We all know that of the safest places to be in during any survival situation is away from people.
As a general rule of thumb the more people we are around the greater the danger for violent encounters or having your food and other essentials stolen.
Since most of North America is covered by forests that probably means you’ll be either out in the forest or on a mountain. Staying in these kind of environments for long periods of times means that sooner or later you’re going to encounter wild animals.
Bears, coyotes and mountain lions are to avoided but what if you accidentally come across a bear and her cubs or notice a mountain lion stalking you?
In today’s post we’ll cover 3 simple tips to deal with wild animal encounters and survive. We’ll focus no bears as bear attacks are the most common animal attack in the US/Canada.
The higher up North you go the more you’ll have to worry about gigantic bears. If you’re trying to survive in the North Rockies than you’ll definitely need to be on the lookout for bears.
Mountain lions live in the western areas of the US, places like California and Oregon.
It’s important to be able to identify what kind of animal you’re dealing with and assess the potential risk. There are only two kinds of bears you might meet out in the woods – black bears and brown bears. The later is to be avoided. Another method is getting to know different animal tracks.
Black bears will tend to run away when they encounter humans and rarely attack unless she feels her cubs are threatened. Never put yourself anywhere near bear cubs as your creating a strong possibility of attack.
Brown bears on the other hand will attack without any provocation or warning. They aren’t naturally intimidated by humans and in some areas brown bears and grizzlies scavenge waste products from garbage dumps making them even more bold.
While it might seem pretty useless to spray a giant angry bear with a spray it still works. Think of bear spray as super concentrated mace or pepperspray. The active ingredient is actually Capsaicin.
As bears charge with their head forward bear spray will hit them in the nose first causing them serious discomfort. The best situation is getting the spray to hit the bear’s eyes and mouth.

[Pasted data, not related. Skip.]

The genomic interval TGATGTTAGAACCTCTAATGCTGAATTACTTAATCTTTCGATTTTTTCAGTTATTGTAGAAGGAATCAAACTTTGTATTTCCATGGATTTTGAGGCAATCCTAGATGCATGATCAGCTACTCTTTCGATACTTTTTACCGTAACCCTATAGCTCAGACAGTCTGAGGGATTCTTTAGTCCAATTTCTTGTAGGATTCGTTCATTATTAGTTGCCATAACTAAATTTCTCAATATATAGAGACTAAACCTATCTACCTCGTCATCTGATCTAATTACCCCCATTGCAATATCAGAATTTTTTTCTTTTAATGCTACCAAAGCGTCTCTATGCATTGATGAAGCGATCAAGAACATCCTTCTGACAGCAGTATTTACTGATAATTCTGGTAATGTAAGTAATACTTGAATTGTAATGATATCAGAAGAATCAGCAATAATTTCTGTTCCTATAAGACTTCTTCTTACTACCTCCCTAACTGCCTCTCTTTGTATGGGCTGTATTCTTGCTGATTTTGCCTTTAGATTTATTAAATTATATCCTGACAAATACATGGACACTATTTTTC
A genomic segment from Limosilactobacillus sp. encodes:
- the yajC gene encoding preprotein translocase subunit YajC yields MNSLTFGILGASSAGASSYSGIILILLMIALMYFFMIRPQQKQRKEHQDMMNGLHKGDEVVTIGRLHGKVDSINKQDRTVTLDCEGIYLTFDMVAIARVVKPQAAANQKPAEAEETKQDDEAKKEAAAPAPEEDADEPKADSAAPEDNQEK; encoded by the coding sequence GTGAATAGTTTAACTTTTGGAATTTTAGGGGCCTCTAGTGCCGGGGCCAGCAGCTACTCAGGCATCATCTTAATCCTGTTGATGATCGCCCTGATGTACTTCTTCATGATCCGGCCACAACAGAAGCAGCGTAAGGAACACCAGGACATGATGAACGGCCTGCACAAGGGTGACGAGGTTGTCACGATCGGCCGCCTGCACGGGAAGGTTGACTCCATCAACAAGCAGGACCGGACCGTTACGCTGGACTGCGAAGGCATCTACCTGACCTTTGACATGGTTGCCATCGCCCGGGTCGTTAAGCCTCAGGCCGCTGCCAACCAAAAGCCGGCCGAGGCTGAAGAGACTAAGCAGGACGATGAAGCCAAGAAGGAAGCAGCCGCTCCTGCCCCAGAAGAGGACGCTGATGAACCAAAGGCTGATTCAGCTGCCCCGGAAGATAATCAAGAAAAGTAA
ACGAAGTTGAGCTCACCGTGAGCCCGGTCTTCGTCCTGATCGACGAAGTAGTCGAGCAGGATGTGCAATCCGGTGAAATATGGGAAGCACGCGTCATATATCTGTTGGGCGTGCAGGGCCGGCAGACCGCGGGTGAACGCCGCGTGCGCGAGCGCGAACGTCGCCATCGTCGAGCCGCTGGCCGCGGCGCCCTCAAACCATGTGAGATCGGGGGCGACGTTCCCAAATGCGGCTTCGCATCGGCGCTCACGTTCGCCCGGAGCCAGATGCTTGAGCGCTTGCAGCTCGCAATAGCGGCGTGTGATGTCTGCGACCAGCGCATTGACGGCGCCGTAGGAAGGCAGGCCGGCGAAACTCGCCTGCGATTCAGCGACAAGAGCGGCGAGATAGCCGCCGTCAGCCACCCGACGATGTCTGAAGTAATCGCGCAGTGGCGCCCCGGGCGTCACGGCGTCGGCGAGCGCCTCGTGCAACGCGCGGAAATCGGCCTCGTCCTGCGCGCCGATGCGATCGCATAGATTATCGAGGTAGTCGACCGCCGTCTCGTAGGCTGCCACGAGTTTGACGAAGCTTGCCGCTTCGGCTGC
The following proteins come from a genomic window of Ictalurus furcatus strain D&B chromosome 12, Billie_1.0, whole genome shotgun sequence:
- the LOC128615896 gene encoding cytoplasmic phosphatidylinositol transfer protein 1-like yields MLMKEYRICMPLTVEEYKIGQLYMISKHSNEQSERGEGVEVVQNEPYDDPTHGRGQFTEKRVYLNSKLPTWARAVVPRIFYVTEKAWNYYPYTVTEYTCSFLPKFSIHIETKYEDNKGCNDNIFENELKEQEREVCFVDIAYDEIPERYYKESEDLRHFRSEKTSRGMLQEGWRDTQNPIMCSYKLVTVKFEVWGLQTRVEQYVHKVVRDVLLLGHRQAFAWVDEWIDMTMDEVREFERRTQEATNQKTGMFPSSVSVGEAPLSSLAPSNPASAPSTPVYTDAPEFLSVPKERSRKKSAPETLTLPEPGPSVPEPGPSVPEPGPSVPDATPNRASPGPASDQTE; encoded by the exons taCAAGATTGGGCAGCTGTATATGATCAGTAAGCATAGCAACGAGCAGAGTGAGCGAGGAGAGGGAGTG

I’m sure we’ve all heard this one. Standing your ground and not running away is essential to escape a bear attack. Brown bears can sprint very quickly in short duration of up to 5-10 minutes and unless you’re in tiptop shape you won’t be able to run at full sprint for 10 minutes straight.
Avoid running at all costs as it’s a signal for a bear to chase you. Standing your ground and making as much noise as possible is your best choice.
While it might not seem like the friendliest option. It’s all about survival.
If you’re going to be surviving in brown bear territory anywhere near grizzlies or polar bears you’ll need a pistol. This is not even a consideration.
When it comes to picking a quality gun for bear defense you can’t use a simple Glock or .22. They just don’t have anywhere near the amount of power required. I also don’t recommend hunting rifles as they aren’t convenient to carry around.
Instead I’d go with a pocket .357 pistol like a Ruger 100 or another high powered round. These are six shooters with serious stopping power for any animal attack. They also fit well in any concealed carry.
Survival in the outdoors is hard enough without the threat of large 500 pound animals eating you and your family. The most important lesson to take away from all of this is preparation.
Being prepared is the hallmark of any good prepper and when it comes to the great outdoors the same is true. Bringing the proper supplies, food and weapons is essential if you’re planning on staying in the wood for longer than a few weeks.
Enter the challenge for: